Above is a Cleveland trencher waiting at a road crossing. The man who drives this has his stove and victuals all set up inside the cab, because he works on his own, and is often far away from normal food.

 I saw him parked one day near the River Adur at Henfield, sausages cooking merrily, kettle whistling, reading his paper whilst waiting for permission to dig through a farm road. Half a mile down the pipe a crew were starting to lift the pipe, continuously welded, into the trench. It slipped. I arrived, looked down the trace, and saw the sleepers that the pipe rests on being thrown into the air. When a pipe slips like this, it is as flexible as a rubber hose, and the ends can get quite a considerable whip on. I took a header over the fence, and ran for the hills.

The pipe reared up in the air, swayed back, and then shot across to hit the Cleveland sqaurely across the tracks. You would not believe that a machine that size could hop, but it did, about 6ft sideways, Paddy wasn't hurt, but his breakfast and paper were ruined. Last I saw of him he was heading off down the trace, fat dripping from his jacket, with a frying pan in his hand, looking for the now disappeared ditching crew. 

This is one of the fleet of CWE Gipsies. They had been returned from a middle east pipeline contract, and were all lefthand drive and fitted with twin fuel tanks. I always rated the Gipsy as far better in the muck that the Landrover, mainly because of the extra weight of the steel body, and the 4-wheel independent suspension. This gives a massive degree of "articulation" meaning drive can be maintained far longer. What was of particular interest to as a bit of a wide boy, was the twin tanks: with paraffin in one, and petrol in the other, I could drive home to Surrey most nights without putting a strain on my fuel expenses. Smelt like an aladdin heater though!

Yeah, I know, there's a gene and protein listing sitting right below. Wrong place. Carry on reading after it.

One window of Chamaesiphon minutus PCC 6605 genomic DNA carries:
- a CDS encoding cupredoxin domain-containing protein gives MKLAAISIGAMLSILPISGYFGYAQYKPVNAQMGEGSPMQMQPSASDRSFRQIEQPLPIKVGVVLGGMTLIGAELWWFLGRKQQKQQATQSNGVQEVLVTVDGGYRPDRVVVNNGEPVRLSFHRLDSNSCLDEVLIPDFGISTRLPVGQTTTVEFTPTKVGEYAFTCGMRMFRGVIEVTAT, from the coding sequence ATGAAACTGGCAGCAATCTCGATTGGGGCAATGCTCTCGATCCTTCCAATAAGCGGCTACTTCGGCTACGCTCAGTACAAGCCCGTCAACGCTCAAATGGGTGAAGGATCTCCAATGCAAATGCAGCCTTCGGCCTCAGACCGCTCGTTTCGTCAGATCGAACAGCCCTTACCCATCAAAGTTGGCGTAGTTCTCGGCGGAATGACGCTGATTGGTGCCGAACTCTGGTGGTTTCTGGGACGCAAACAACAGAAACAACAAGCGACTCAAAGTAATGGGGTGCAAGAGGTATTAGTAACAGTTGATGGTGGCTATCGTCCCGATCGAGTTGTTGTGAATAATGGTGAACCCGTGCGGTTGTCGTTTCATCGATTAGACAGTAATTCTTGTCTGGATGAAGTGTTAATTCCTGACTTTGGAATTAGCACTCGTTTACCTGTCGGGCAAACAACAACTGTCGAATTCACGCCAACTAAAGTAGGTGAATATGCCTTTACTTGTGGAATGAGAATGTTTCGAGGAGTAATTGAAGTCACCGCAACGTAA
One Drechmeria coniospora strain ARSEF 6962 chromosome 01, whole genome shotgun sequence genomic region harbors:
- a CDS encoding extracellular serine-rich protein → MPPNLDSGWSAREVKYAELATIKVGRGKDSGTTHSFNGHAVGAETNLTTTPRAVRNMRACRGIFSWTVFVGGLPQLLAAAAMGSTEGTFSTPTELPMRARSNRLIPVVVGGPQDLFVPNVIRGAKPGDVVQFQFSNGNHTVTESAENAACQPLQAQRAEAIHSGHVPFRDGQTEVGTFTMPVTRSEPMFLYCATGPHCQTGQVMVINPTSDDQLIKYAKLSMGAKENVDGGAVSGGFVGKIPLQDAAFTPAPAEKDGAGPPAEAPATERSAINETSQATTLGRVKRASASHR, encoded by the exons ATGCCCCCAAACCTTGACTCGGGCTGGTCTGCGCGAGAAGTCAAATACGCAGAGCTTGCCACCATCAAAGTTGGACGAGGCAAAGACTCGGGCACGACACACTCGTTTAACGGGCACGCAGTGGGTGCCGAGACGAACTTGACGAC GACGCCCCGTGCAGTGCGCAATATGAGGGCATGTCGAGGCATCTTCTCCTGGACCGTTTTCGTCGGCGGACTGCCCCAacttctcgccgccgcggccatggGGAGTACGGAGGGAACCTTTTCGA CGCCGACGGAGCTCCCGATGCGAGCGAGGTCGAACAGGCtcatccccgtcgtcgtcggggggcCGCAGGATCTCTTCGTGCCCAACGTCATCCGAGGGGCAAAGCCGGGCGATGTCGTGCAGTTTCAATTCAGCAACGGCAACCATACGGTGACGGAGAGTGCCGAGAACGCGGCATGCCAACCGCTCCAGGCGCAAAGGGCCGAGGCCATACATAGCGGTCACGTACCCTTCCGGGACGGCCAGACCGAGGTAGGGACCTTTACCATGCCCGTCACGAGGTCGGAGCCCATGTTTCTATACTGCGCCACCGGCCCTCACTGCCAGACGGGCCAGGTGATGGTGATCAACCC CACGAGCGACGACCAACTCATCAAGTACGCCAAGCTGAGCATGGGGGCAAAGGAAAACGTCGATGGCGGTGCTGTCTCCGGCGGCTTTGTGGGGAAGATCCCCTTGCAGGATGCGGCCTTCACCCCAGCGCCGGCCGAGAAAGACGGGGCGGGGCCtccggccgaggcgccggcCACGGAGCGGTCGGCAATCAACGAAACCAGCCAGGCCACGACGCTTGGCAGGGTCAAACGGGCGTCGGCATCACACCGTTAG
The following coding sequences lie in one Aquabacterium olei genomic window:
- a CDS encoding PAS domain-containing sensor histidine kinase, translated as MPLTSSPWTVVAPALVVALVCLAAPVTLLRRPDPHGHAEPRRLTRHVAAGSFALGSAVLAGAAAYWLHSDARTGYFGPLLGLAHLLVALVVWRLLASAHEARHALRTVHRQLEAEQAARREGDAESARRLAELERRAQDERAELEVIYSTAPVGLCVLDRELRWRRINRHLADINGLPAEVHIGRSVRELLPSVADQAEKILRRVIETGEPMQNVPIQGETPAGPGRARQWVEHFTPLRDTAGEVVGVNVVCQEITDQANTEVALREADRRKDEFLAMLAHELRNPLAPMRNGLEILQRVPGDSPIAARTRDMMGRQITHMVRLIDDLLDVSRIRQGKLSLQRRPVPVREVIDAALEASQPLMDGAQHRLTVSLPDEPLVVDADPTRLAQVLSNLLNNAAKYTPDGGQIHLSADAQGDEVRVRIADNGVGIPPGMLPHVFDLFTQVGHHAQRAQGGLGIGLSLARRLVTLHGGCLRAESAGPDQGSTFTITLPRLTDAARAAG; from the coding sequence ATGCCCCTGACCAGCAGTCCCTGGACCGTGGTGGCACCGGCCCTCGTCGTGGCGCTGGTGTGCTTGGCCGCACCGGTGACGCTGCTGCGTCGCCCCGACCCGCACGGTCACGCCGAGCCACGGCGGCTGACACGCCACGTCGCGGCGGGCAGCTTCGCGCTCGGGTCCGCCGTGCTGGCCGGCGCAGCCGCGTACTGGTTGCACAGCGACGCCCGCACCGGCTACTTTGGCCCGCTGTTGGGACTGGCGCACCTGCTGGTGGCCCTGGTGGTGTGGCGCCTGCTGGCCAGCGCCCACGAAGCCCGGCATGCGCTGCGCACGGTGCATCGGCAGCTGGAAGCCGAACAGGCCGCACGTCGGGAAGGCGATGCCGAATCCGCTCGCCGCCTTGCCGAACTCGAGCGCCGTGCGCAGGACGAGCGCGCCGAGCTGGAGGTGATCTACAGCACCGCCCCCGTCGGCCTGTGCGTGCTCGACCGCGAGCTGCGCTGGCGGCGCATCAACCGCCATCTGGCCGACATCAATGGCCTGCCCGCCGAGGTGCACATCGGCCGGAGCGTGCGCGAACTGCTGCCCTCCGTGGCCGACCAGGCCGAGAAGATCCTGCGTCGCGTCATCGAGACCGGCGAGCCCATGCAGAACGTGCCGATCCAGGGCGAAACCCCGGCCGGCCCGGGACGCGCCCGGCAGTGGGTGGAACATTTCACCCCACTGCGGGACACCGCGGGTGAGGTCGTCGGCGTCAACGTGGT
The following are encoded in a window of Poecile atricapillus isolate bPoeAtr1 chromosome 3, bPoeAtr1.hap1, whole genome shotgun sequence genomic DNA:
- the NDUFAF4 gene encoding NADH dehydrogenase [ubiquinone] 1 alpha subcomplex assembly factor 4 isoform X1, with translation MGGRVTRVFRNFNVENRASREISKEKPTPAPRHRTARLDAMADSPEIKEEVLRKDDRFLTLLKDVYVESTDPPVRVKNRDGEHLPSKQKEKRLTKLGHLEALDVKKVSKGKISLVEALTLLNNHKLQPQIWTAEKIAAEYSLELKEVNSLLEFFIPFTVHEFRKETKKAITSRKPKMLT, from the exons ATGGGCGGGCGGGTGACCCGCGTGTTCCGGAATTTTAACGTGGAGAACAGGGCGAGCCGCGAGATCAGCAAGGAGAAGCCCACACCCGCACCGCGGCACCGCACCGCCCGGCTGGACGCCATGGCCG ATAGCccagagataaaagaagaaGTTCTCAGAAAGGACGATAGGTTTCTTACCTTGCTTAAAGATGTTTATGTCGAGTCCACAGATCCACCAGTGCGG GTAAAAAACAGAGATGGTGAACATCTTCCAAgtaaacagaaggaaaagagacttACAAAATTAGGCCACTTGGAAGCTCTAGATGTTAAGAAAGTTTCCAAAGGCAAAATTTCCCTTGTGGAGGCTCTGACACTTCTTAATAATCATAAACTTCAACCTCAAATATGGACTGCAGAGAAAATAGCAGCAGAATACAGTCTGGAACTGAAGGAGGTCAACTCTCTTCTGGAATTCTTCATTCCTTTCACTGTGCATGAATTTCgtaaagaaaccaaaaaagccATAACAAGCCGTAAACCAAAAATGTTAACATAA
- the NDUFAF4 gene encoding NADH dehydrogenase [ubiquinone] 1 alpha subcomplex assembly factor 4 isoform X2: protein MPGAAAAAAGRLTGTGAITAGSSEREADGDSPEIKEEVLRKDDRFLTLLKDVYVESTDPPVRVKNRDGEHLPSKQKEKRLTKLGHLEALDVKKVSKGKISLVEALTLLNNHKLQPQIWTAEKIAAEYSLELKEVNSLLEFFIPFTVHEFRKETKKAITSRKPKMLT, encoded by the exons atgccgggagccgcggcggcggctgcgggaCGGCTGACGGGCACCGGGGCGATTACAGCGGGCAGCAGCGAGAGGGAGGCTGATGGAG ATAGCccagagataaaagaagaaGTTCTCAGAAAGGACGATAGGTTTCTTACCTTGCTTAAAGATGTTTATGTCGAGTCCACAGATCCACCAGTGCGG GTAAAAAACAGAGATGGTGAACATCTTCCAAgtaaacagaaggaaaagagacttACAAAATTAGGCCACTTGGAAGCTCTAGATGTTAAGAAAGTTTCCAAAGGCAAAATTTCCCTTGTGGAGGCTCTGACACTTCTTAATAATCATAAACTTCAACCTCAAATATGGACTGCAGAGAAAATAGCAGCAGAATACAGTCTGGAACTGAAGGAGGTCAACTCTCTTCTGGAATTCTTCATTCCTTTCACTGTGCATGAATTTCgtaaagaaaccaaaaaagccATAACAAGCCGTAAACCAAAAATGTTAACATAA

This pic was taken on the side of Chanctonbury Rings, on the Downs outside Washington: now there is a spooky place! 

Sample Photo 5

Despite my loathing of shopping and the consumer culture, I have been to Bluewater, and here is a picture to prove it. In those days it was a chalk pit running 24 hrs a day supplying some of the raw material for the massive Northfleet cement works. I was working with my little tipper on shunt for H&S contractors, who are still around today. This was a marvellous job for an owner driver. Finish on Friday afternoon, into Northfleet, and spend the whole weekend, day & night, hauling cement clinker or coal between stock heaps, all within the factory confines.

Finish early Monday morning, round the corner to Redland's Greenhithe wharf, a load of sea-dredged aggregate back to the Redland Readymix plant in Sevenoaks, and back to another weeks work for Tilcon. I'll sleep when I retire.